So, I have to ask, if you have read the book; which tent was your favorite? I think this is probably a question many readers are asking each other. I know I want to know. Mine? It was the tent of scents. It doesn’t hurt that I absolutely adored Poppet and Widget., but that tent. It spoke to me.
Oh, and I am so making myself a red scarf as soon as I finish a few other projects on my knitting needles and crochet hooks.
You may tell a tale that takes up residence in someone’s soul, becomes their book and self and purpose. That tale will move them and drive them and who knows what they might do because of it, because of your words. That is your role, your gift.
“Stories have changes, my dear boy,” the man in the grey suit says, his voice almost imperceptibly sad. “There are no more battles between good and evil, no monsters to slay, no maidens in need to recue. Most maidens are perfectly capable of rescuing themselves in my experience, at least the ones worth something, in any case. There are no longer simple tales with quests and beasts and happy endings. The quests lack clarity of goal or path. The beasts take different forms and are difficulty to recognize for what they are. And there are never really endings, happy or otherwise. Things keep overlapping and blur, your story is part of your sister’s story is part of many other stories, and there in no telling where and of them may lead. Good and evil are a great deal more complex than a princess and a dragon, or a wolf and a scarlet-clad little girl. And is not the dragon the hero of his own story? Is not the wolf simply acting as a wolf should act? Though perhaps it is a singular wolf who goes to such lengths as to dress as a grandmother to toy with its prey.”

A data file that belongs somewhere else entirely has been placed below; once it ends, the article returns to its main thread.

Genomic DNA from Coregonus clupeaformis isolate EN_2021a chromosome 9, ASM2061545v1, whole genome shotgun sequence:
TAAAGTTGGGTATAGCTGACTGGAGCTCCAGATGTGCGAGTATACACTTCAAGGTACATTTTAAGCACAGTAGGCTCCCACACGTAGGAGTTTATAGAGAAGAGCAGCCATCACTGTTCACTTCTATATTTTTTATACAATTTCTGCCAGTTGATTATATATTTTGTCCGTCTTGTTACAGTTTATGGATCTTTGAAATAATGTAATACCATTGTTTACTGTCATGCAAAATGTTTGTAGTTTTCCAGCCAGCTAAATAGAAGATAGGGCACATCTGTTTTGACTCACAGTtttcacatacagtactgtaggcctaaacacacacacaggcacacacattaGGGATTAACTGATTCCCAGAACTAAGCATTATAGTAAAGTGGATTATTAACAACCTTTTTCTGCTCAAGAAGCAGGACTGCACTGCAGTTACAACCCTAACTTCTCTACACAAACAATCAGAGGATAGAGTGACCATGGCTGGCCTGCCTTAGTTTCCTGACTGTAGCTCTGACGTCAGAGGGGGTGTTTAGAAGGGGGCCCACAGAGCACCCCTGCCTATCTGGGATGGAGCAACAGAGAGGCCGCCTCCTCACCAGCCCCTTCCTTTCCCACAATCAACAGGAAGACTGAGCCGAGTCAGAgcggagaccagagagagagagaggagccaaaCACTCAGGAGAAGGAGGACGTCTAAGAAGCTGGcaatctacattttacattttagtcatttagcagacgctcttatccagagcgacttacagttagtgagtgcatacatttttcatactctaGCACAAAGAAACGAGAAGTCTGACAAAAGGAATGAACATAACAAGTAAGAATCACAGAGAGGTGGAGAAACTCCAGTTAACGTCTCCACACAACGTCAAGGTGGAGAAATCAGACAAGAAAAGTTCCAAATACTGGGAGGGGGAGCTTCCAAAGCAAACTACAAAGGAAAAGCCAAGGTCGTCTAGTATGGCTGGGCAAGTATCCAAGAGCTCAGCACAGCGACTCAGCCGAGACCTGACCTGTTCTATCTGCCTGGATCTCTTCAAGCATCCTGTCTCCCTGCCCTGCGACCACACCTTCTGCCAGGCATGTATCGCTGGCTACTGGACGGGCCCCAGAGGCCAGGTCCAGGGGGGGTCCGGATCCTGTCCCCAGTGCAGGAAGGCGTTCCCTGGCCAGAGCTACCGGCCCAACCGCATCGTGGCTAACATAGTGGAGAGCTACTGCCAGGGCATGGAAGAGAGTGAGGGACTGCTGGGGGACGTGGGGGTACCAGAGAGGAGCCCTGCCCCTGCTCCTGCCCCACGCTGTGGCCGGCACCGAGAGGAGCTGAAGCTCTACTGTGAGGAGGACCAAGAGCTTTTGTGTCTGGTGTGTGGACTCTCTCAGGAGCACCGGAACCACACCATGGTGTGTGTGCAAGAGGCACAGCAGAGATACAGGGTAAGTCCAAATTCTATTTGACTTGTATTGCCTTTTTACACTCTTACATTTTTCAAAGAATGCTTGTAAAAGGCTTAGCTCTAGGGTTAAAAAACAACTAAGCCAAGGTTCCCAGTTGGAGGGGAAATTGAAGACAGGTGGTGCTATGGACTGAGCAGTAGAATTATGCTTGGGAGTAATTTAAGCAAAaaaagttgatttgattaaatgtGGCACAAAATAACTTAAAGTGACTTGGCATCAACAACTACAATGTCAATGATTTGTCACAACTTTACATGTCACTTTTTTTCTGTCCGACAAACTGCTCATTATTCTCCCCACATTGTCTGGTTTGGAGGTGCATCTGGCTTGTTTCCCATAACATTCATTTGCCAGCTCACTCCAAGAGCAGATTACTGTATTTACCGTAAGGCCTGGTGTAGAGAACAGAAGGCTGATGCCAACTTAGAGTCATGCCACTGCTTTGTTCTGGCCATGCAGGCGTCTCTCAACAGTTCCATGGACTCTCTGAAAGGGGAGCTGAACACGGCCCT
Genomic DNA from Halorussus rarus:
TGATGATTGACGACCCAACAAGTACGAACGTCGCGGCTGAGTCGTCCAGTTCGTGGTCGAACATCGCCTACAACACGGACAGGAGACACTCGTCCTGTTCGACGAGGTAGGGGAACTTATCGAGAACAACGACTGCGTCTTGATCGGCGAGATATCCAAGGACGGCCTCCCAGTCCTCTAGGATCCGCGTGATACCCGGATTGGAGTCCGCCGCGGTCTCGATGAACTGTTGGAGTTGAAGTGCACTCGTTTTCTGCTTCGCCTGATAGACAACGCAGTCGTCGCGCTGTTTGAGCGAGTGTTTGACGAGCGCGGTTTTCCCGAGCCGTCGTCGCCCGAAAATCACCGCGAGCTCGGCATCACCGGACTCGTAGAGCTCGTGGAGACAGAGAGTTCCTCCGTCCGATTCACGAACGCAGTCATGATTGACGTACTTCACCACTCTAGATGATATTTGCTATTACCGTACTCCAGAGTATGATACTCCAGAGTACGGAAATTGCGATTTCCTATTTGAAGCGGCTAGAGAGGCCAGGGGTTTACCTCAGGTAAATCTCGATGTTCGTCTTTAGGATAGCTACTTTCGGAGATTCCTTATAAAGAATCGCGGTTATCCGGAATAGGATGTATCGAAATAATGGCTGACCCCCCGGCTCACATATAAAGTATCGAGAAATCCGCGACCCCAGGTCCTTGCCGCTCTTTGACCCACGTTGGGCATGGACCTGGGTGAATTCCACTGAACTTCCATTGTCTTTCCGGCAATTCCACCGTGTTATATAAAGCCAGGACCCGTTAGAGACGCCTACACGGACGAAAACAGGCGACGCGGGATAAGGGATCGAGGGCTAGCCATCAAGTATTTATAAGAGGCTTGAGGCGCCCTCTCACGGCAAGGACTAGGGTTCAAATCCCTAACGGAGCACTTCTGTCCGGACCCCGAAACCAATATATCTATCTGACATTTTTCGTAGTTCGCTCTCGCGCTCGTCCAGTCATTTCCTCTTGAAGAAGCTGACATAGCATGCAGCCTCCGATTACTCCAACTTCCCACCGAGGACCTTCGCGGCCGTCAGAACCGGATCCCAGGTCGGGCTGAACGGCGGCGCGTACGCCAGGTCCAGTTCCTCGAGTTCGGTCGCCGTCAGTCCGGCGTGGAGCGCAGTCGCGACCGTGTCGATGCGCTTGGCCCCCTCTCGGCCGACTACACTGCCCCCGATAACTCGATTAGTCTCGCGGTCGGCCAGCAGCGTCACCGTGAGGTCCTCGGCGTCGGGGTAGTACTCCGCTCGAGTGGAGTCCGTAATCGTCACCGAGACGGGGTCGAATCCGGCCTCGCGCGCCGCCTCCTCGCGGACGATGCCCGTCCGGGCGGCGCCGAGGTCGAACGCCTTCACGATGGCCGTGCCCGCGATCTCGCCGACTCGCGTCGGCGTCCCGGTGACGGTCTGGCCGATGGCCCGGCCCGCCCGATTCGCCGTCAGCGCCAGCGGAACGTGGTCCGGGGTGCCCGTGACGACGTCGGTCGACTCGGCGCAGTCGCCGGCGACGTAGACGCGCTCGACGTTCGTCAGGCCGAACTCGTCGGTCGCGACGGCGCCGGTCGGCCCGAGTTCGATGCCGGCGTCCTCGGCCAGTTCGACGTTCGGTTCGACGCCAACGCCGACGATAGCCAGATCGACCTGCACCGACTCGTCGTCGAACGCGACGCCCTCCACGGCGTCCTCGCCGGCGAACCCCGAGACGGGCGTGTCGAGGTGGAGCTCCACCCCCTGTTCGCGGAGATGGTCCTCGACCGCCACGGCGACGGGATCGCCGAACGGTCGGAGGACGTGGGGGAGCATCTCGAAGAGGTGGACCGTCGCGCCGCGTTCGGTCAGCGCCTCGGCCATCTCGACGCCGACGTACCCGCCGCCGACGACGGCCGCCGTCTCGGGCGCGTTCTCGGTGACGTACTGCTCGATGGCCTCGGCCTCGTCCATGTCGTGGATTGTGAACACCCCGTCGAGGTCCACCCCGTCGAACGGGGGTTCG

“He goes directly to the ballroom, making his way to the center of the dance floor. He takes Celia’s arm, spinning her away from Herr Thiessen.
Marco pulls her to him in an emerald embrace, so close that no one distinction remains between where his suite ends and her gown begins. To Celia there is suddenly no one else in the room as he holds her in his arms. But before she can vocalize her surprise, his lips close over hers and she is lost in wordless bliss.
Marco kissed her as though they are the only two people in the world. The air swirls in a tempest around them, blowing open the glass doors to the garden with a tangle of billowing curtains. Every eye in the ballroom turns in their direction. And then he released her and walks away. By the time Marco leaves the room, almost everyone has forgotten the incident entirely. It is replaced by a momentary confusion that is blamed on the head or the excessive amounts of champagne. Herr Thiessen cannot recall why Celia has suddenly stopped dancing, or when her gown has shifted to its current deep green. “Is something wrong?” he asks, when he realizes that she is trembling.”
The Night Circus: A Novel
By Erin Morgenstern
Pub. Date: September 2011
Publisher: Knopf Doubleday Publishing Group
Format: Hardcover , 400pp
The publisher provided my copy of this book, but my opinions are definitely my own. Plus I’m going to get my own hardbound copy as soon as humanly possible.
They read it too: S. Krishna’s Books | Fyrefly’s Book Blog | The Book Lady’s Blog | Alison’s Book Marks | Book Monkey | Fantasy Book Critic | Good Books and Good Wine | Hooked on Books | Fizzy Thoughts |